I was thrilled when I received this submission for our August monthly theme! Many of you remember David Teague when he was a faculty member at our conference last September. He gave some great presentations and is an all-around good guy!
David Teague is the author of the picture books Franklin’s Big Dreams (illustrated by Boris Kulikov) and The Red Hat (illustrated by Antoinette Portis), and he co-wrote the middle grade titles Saving Lucas Biggs and Connect the Stars with his wife, New York Times bestselling author Marisa de los Santos. Forthcoming in 2016 is Henry Cicada’s Extraordinary Elktonium Adventure. David lives with his family and their Yorkies, Finn and Huxley, in Wilmington, Delaware, a mere thirty-three miles from The Free Library of Philadelphia.
Summer Beach Reads – What is Your Favorite Children’s Book?
When I was twelve, on the first Monday of summer vacation, as the shady streets of my town stretched out before me like a game-board painted jewel-green with promise, and all I had to do was spin the spinner and start down the nearest path, that’s exactly what I did.
On my bicycle.
And I ended up at the public library, gazing at a table near the door where the librarian had kindly arranged all the Newbery Medal Winners to date for kids like me who needed something great to read on the first day of summer.
I scored big: The Twenty One Balloons, by William Pene DuBois, the medalist in 1948. Even in 1977, it seemed intriguingly exotic, illustrated in Industrial-Age black-and-white that appealed to the kite-flyer, model-railroad builder, and airplane-launcher in me, the me that was best and happiest during the wide-open days of summer. The book was short but brilliant, perfectly plotted, so imaginative I sometimes wondered if its flights of fancy were even allowed, or if the author maybe got yelled at once in a while for letting his imagination run away with him. Ideal for shade-reading in the back yard, ideal for any reading anywhere, actually, The Twenty One Balloons was absolutely perfect for disappearing into on a summer afternoon.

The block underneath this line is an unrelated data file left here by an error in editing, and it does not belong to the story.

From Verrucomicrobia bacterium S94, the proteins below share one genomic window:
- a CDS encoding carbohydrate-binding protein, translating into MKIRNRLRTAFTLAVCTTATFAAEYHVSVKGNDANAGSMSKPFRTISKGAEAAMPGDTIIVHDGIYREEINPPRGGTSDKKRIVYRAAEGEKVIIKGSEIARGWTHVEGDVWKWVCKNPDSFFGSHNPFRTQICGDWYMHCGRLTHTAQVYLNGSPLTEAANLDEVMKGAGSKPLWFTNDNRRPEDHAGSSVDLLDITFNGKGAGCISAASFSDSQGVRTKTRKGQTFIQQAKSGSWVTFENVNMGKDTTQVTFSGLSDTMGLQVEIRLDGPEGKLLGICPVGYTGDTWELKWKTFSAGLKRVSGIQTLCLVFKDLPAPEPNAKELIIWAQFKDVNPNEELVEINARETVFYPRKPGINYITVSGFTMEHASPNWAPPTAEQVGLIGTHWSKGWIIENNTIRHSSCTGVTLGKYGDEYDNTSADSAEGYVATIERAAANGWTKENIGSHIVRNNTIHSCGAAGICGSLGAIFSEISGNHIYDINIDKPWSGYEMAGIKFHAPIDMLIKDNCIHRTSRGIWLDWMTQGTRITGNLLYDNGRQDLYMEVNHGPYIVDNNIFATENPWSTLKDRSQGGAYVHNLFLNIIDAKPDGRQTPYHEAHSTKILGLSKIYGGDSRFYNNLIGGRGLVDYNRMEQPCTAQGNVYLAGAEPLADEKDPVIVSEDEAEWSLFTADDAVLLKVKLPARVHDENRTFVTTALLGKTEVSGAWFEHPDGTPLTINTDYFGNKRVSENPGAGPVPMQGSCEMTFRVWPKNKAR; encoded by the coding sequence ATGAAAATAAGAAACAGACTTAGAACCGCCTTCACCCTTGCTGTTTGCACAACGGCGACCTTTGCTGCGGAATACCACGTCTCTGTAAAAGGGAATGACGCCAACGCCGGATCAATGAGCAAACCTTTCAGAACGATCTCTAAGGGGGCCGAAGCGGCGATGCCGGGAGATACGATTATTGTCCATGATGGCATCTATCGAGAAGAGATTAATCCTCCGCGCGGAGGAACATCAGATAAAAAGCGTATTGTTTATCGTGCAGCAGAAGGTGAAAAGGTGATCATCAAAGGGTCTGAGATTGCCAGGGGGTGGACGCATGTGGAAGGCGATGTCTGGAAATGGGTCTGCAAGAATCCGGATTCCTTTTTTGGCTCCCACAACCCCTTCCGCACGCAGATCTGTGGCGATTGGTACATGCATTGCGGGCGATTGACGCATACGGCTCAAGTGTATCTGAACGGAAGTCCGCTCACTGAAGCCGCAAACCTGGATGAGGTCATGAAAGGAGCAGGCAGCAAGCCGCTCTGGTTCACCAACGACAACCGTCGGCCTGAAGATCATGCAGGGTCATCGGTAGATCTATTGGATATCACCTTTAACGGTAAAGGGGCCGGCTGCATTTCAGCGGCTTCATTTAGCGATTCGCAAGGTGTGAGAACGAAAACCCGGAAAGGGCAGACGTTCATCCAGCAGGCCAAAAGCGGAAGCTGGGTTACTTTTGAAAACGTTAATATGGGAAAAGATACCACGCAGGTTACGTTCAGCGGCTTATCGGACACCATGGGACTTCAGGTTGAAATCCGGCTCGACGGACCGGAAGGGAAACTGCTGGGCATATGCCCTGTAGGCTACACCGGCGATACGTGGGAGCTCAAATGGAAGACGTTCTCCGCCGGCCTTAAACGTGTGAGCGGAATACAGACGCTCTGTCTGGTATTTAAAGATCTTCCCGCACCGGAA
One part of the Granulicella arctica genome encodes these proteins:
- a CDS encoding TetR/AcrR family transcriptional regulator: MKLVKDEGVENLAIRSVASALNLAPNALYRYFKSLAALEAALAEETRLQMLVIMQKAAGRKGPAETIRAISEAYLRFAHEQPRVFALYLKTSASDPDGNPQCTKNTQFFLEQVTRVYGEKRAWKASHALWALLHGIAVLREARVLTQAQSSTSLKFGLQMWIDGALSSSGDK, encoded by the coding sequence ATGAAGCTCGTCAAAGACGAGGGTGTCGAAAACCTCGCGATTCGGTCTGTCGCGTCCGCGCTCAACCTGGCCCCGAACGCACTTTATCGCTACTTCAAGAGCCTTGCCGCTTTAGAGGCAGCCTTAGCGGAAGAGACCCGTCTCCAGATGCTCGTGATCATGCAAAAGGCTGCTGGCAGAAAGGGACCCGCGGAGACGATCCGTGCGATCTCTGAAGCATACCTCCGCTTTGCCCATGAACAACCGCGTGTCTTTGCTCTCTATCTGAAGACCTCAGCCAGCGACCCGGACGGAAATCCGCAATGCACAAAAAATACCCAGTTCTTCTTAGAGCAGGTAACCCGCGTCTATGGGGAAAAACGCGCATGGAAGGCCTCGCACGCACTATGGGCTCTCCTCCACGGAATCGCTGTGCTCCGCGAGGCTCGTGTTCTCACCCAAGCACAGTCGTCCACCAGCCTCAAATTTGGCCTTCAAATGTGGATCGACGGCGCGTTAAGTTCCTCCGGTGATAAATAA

Which I did. Until my dad, who was a chemistry teacher, and also off for the summer, spotted me reading it and happened to mention that he’d read it too! And remembered a whole lot about it . . .
He said something like: “How about those twenty ball-and-socket hose joints with a hundred-and-fifty-pound breakaway limit each, containing the one-way gas valve, for inflating their escape balloons with hydrogen?” And: “The Krakatoans thought they had it all figured out, but greed had clouded their minds.”
I had thought these very same thoughts. Maybe not in those words, but I’d definitely thought them.
I’ll always remember saying to myself, “Dad wants to talk about my book.”
So we talked. And although I know some of what my dad had to say about the book, I have almost no idea what I said. Something about the diamonds, probably, as plentiful as glass, because that image has certainly stuck with me. But I do remember my father listened to everything I had to say.
I love The Twenty One Balloons, because there is no other book like it, but I also love it because, for a few moments one summer, when I was twelve, my dad and I were astonished by it together.